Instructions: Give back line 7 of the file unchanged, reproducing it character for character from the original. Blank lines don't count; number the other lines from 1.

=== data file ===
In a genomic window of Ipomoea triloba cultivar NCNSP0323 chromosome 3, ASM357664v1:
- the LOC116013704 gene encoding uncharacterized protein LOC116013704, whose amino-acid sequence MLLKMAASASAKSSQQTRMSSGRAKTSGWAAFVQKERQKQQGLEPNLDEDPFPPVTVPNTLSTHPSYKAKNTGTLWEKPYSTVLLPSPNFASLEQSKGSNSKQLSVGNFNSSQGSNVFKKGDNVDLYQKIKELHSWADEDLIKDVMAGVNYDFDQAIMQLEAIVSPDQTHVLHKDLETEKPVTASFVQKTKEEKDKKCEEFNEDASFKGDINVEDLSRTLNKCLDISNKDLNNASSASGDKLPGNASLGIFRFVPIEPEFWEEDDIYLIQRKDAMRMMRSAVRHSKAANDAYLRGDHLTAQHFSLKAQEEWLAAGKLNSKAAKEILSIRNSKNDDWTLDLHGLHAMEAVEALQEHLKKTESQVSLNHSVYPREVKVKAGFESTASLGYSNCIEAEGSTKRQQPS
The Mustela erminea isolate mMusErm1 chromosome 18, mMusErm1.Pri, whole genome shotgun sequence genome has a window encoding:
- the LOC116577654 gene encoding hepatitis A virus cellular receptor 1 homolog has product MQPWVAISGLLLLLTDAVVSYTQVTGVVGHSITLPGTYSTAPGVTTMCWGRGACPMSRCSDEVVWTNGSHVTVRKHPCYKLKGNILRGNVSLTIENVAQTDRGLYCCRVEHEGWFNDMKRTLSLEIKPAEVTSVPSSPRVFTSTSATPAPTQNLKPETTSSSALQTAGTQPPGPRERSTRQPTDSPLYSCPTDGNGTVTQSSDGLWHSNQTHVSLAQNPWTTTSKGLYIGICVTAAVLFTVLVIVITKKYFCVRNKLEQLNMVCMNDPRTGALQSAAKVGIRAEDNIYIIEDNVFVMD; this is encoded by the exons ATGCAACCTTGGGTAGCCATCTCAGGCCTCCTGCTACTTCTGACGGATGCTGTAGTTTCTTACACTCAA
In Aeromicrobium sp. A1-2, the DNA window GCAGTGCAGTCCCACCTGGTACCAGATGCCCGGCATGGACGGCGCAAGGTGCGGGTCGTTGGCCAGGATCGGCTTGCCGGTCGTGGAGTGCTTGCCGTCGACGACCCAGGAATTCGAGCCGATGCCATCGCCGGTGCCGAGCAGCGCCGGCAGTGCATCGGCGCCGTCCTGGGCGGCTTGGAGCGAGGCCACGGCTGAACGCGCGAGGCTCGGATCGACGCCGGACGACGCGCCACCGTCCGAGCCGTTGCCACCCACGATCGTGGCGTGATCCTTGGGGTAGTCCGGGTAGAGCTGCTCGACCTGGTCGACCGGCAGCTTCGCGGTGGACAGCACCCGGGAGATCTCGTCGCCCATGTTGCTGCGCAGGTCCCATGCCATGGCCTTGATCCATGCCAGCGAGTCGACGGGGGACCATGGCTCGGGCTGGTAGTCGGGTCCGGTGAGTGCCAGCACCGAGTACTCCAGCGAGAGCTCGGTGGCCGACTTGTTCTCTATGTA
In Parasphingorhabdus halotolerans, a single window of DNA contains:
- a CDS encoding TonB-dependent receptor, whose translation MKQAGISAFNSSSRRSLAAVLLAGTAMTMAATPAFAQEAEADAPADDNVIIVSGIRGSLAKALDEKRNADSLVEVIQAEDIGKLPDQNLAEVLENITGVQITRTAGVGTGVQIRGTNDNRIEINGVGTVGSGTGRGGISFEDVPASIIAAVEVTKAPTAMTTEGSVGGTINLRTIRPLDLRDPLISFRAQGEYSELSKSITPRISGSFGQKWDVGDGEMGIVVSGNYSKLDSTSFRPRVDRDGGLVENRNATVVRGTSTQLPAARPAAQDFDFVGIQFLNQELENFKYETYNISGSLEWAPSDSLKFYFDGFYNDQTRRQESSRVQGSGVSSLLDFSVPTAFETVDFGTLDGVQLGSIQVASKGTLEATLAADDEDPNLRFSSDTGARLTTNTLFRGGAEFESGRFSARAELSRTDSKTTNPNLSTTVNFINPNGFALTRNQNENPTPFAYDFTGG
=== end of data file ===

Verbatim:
- a CDS encoding TonB-dependent receptor, whose translation MKQAGISAFNSSSRRSLAAVLLAGTAMTMAATPAFAQEAEADAPADDNVIIVSGIRGSLAKALDEKRNADSLVEVIQAEDIGKLPDQNLAEVLENITGVQITRTAGVGTGVQIRGTNDNRIEINGVGTVGSGTGRGGISFEDVPASIIAAVEVTKAPTAMTTEGSVGGTINLRTIRPLDLRDPLISFRAQGEYSELSKSITPRISGSFGQKWDVGDGEMGIVVSGNYSKLDSTSFRPRVDRDGGLVENRNATVVRGTSTQLPAARPAAQDFDFVGIQFLNQELENFKYETYNISGSLEWAPSDSLKFYFDGFYNDQTRRQESSRVQGSGVSSLLDFSVPTAFETVDFGTLDGVQLGSIQVASKGTLEATLAADDEDPNLRFSSDTGARLTTNTLFRGGAEFESGRFSARAELSRTDSKTTNPNLSTTVNFINPNGFALTRNQNENPTPFAYDFTGG